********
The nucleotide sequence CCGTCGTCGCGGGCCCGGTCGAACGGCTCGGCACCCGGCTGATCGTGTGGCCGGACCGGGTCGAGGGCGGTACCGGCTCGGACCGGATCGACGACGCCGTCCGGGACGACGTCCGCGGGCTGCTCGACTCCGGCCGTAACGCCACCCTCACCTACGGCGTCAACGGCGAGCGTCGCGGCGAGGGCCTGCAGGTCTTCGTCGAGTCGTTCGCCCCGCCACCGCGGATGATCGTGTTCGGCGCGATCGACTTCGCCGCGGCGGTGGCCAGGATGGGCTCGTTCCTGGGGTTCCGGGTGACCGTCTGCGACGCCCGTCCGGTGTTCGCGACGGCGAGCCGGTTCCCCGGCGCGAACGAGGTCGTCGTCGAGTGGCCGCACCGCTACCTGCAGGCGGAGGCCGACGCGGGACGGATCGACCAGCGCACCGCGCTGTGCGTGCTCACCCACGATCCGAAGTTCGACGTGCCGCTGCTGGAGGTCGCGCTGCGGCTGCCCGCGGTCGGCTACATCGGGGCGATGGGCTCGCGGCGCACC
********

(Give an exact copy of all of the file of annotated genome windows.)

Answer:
The nucleotide sequence CCGTCGTCGCGGGCCCGGTCGAACGGCTCGGCACCCGGCTGATCGTGTGGCCGGACCGGGTCGAGGGCGGTACCGGCTCGGACCGGATCGACGACGCCGTCCGGGACGACGTCCGCGGGCTGCTCGACTCCGGCCGTAACGCCACCCTCACCTACGGCGTCAACGGCGAGCGTCGCGGCGAGGGCCTGCAGGTCTTCGTCGAGTCGTTCGCCCCGCCACCGCGGATGATCGTGTTCGGCGCGATCGACTTCGCCGCGGCGGTGGCCAGGATGGGCTCGTTCCTGGGGTTCCGGGTGACCGTCTGCGACGCCCGTCCGGTGTTCGCGACGGCGAGCCGGTTCCCCGGCGCGAACGAGGTCGTCGTCGAGTGGCCGCACCGCTACCTGCAGGCGGAGGCCGACGCGGGACGGATCGACCAGCGCACCGCGCTGTGCGTGCTCACCCACGATCCGAAGTTCGACGTGCCGCTGCTGGAGGTCGCGCTGCGGCTGCCCGCGGTCGGCTACATCGGGGCGATGGGCTCGCGGCGCACC